…And other journalism students do better
Research from 1987 was recently replicated with the same results, reconfirming that students who work on high school publications such as yearbook get better grades in high school, score better on the ACT, earn better grades as college freshmen and are more involved in activities offering leadership and service opportunities.
…IS THE EPITOME OF EDUCATIONAL EXCELLENCE
With all the lessons learned by yearbookers, there’s a clear correlation with even the most rigorous educational expectations. The process has offered “authentic assessment” since day one and the book itself is a “performance portfolio.” It’s easy to see how yearbook aligns with the Common Core’s emphasis on research, reflection and revision, and the four C’s touted by the Partnership for 21st Century Skills (critical thinking, collaboration, communication and creativity) are naturally a part of the yearbook process. Talk about cross-disciplinary learning!
…TEACHES LIFE-LONG LESSONS
In addition to learning about photography and design, yearbook students become better communicators and stronger leaders. They meet real-world deadlines, deal with significant budgets and produce the only permanent record of the school year. Former editors are quick to credit yearbook with teaching them life lessons that were beneficial as they transitioned to college and continue to be valuable in their professional lives.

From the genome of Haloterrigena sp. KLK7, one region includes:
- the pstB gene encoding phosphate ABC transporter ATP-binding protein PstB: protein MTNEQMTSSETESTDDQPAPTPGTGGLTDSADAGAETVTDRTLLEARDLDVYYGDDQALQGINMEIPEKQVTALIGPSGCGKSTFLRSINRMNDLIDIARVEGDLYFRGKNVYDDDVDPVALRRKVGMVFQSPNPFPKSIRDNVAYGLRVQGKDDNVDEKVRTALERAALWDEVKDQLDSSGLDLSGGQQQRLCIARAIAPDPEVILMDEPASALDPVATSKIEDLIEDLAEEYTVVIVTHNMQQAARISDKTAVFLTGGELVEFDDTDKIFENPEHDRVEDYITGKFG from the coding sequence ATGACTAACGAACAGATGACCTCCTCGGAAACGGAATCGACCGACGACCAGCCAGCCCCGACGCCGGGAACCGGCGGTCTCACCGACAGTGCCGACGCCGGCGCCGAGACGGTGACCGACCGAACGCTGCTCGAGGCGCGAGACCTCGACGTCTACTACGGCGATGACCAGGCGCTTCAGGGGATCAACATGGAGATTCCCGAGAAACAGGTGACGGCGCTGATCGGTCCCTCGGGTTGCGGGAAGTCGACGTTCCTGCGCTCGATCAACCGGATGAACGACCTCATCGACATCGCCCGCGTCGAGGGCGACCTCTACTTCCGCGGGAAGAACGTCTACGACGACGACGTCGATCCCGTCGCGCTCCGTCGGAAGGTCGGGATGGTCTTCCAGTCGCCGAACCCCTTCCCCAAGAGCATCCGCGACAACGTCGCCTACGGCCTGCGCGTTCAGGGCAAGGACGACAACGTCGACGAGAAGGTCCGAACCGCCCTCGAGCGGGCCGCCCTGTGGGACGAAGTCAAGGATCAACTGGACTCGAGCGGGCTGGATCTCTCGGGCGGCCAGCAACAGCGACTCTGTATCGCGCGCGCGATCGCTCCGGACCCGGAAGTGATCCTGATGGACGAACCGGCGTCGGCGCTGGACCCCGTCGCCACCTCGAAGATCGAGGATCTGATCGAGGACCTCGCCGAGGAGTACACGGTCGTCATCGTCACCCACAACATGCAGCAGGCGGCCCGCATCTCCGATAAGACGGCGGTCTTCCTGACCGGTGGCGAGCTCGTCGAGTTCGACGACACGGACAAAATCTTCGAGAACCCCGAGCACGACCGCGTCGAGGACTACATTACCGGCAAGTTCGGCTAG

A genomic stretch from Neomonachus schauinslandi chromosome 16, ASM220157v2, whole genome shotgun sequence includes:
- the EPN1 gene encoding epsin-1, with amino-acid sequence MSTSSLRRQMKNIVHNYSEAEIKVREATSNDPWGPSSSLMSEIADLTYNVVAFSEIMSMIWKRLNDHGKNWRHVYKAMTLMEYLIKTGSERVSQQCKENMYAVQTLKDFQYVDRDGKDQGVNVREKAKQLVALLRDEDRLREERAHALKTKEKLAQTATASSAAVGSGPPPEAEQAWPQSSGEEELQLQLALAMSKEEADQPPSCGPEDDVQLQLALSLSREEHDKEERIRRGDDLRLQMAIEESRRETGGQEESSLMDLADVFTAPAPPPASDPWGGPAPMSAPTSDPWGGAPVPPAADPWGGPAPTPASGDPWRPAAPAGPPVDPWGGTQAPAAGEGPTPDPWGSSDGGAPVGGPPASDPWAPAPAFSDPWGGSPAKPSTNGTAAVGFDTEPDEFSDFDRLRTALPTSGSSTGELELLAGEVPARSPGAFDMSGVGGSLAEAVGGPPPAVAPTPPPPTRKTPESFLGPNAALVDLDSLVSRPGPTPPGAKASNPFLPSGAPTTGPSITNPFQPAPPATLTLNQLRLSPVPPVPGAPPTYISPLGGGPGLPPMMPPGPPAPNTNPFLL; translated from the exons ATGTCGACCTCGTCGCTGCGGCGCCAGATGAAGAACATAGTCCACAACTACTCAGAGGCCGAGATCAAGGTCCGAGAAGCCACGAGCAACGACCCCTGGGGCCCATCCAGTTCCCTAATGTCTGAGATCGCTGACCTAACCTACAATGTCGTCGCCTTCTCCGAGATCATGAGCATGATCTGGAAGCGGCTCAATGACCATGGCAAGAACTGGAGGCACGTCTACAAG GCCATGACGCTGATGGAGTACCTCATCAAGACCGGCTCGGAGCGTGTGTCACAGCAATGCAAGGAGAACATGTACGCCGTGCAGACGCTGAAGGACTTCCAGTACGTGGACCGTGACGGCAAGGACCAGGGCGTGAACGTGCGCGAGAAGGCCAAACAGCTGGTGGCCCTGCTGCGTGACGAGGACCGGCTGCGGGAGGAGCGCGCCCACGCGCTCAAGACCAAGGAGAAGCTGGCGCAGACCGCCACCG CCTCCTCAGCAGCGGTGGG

Students know some advantages of being on the yearbook staff.
Staffers are aware of what’s going on at school. They have access to photo and computer equipment. Yearbookers learn real-life skills and get to leave their mark by creating a book that lasts forever.
But, there are even more great answers to the question
Research commissioned by the Newspaper Association of America Foundation suggests that if student achievement is the goal, then schools would be well-served if they offer students the opportunity to work on high school newspapers and yearbooks.
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Walk into Evan Williams’ classroom at Clay Middle School in Carmel, Indiana, and you might think you’ve walked into a professional journalism office. There’s not a desk to be seen.
In the children’s book Wilfrid Gordon McDonald Partridge by Mem Fox, a young boy searches for ways to find lost memories for an old woman who had lost her own. Through his persistent questions and vivid imagination, he inspires her to remember events from her past. A yearbook should allow any reader to do the same when it is visited years later.
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